A new region is emerging as a top destination for tech companies, many of which have outgrown their pricey Westside digs.
Once a haven for aerospace companies and manufacturers seeking proximity to Los Angeles International Airport, the El Segundo area is attracting an increasing number of growing tech companies that can't find or can't afford large blocks of space in such coveted areas as Santa Monica.
Numerous leases in the South Bay have been signed recently, and more deals are on the way. About half a dozen Westside tech companies are each currently seeking 50,000 square feet or more in or near El Segundo, and many tech companies already located in that area are looking to expand, real estate brokers said.
"(People) want to live and work by the coast," explained Craig Meyer of the Seeley Co. "The market has turned 180 degrees. It used to be that the L.A. Airport was the demarcation zone; nobody from the north went south of there, and nobody from the south went north. Today it's the 405 Freeway."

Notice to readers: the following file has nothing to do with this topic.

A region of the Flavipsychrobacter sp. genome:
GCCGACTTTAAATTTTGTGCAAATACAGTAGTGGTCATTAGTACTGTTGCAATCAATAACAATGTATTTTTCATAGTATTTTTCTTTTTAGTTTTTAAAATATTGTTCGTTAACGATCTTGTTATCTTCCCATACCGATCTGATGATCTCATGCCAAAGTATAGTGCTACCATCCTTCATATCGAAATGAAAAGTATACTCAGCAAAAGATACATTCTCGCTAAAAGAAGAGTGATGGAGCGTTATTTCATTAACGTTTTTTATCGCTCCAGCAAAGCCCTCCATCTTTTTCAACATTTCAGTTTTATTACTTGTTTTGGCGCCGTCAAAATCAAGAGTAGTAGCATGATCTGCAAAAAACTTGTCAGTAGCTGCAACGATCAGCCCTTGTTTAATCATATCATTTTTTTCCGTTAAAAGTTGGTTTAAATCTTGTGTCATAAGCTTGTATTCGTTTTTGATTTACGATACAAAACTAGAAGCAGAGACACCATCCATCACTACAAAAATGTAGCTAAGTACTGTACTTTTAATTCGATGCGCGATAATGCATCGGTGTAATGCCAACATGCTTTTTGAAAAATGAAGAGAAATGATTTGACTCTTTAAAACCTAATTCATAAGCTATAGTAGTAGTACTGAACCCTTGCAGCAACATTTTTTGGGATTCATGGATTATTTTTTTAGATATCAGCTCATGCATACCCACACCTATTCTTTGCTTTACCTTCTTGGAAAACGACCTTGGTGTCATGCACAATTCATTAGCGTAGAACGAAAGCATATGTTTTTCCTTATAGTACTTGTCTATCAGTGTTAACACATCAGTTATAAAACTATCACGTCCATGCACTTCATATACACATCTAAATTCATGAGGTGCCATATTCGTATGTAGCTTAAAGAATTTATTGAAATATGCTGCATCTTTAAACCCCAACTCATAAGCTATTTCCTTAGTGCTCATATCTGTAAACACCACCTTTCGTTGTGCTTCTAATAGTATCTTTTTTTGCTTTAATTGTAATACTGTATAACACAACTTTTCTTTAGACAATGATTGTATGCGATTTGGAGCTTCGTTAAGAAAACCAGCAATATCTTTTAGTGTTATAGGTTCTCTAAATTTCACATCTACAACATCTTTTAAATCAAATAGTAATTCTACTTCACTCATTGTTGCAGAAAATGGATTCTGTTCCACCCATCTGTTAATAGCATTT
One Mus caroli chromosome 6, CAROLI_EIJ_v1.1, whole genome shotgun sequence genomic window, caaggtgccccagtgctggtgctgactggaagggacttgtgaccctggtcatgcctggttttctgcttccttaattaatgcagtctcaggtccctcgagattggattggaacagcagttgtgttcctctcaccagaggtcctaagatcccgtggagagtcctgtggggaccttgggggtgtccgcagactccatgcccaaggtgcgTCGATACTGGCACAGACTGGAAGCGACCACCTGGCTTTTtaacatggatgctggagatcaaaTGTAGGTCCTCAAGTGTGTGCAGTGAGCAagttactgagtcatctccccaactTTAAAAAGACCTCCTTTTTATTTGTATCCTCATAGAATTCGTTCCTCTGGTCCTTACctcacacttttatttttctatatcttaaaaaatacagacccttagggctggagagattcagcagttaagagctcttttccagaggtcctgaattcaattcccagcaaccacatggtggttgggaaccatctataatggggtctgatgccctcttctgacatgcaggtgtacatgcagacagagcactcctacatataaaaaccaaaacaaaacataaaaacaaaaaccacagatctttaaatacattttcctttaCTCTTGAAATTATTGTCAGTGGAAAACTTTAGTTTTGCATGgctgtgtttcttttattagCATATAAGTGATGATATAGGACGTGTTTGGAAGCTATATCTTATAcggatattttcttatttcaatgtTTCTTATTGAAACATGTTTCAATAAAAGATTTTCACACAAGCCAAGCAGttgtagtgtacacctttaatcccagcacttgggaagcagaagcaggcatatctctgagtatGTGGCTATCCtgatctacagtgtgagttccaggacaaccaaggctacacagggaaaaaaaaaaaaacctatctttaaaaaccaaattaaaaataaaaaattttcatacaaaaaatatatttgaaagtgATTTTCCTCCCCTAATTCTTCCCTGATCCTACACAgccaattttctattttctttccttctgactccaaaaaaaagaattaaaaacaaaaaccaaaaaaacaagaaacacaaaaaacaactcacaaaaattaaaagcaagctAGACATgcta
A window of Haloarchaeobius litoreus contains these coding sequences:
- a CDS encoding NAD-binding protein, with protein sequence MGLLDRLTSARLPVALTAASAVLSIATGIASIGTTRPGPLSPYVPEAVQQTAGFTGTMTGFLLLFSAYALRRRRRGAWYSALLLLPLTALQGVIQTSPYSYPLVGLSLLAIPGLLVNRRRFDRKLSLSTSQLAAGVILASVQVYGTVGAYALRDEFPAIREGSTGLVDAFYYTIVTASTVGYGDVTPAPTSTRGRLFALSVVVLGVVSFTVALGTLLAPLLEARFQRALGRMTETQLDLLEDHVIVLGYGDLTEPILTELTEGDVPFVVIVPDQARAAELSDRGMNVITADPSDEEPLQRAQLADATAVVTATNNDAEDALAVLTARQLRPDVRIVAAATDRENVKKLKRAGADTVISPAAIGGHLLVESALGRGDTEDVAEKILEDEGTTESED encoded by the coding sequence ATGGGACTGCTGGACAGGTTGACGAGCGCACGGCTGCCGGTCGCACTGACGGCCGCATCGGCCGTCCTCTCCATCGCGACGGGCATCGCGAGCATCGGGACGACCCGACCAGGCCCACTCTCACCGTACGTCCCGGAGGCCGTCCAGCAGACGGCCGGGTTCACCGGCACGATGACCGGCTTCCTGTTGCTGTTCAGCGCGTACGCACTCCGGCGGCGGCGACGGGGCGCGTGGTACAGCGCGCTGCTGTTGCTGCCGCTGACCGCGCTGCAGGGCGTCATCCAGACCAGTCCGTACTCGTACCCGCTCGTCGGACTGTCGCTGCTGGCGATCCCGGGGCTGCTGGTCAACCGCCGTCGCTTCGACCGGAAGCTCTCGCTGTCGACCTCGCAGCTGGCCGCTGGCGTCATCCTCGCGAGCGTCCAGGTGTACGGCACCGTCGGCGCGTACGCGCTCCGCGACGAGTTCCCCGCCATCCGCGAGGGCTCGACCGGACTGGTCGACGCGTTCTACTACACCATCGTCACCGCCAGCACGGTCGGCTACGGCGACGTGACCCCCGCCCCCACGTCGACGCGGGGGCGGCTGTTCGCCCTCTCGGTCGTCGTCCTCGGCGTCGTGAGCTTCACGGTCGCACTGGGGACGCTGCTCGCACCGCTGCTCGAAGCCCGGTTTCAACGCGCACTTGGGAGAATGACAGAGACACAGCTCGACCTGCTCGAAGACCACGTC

The trend isn't expected to slow anytime soon.
"There's been hundreds of thousands of square feet of old technologies and new technologies that are going (to El Segundo and elsewhere in the South Bay). That will continue regardless of space availability on the Westside," said Grafton Tanquary of CB Richard Ellis.
The trend is so pronounced that "El Segundo is being referred to as the lower Westside," said Kevin Shannon of Grubb & Ellis Co.
Carparts.com employees are preparing for their July move to a 24,000-square-foot space at 222 N. Sepulveda Blvd., combining the company's two current offices at 3000 Ocean Park Blvd. in Santa Monica and 11845 W. Olympic Blvd. in West L.A.
"We're busting at the seams," said Peter McLaughlin, director of communications for Carparts.com. "We need room for the growth we're experiencing and to consolidate the couple of offices we have now."
The company chose El Segundo because it offers what the Westside is lacking: cheaper space.
"It is certainly more economical to lease the space that we need in El Segundo than it is in Santa Monica," McLaughlin said. "The fact is, not many properties are available (in Santa Monica) for the space that we need, and what is available is very expensive."
One of the first companies to vacate Westside digs for a new home in El Segundo was software maker Candle Corp., which moved last fall from the Water Garden in Santa Monica to a 320,000-square-foot campus on North Douglas Street.
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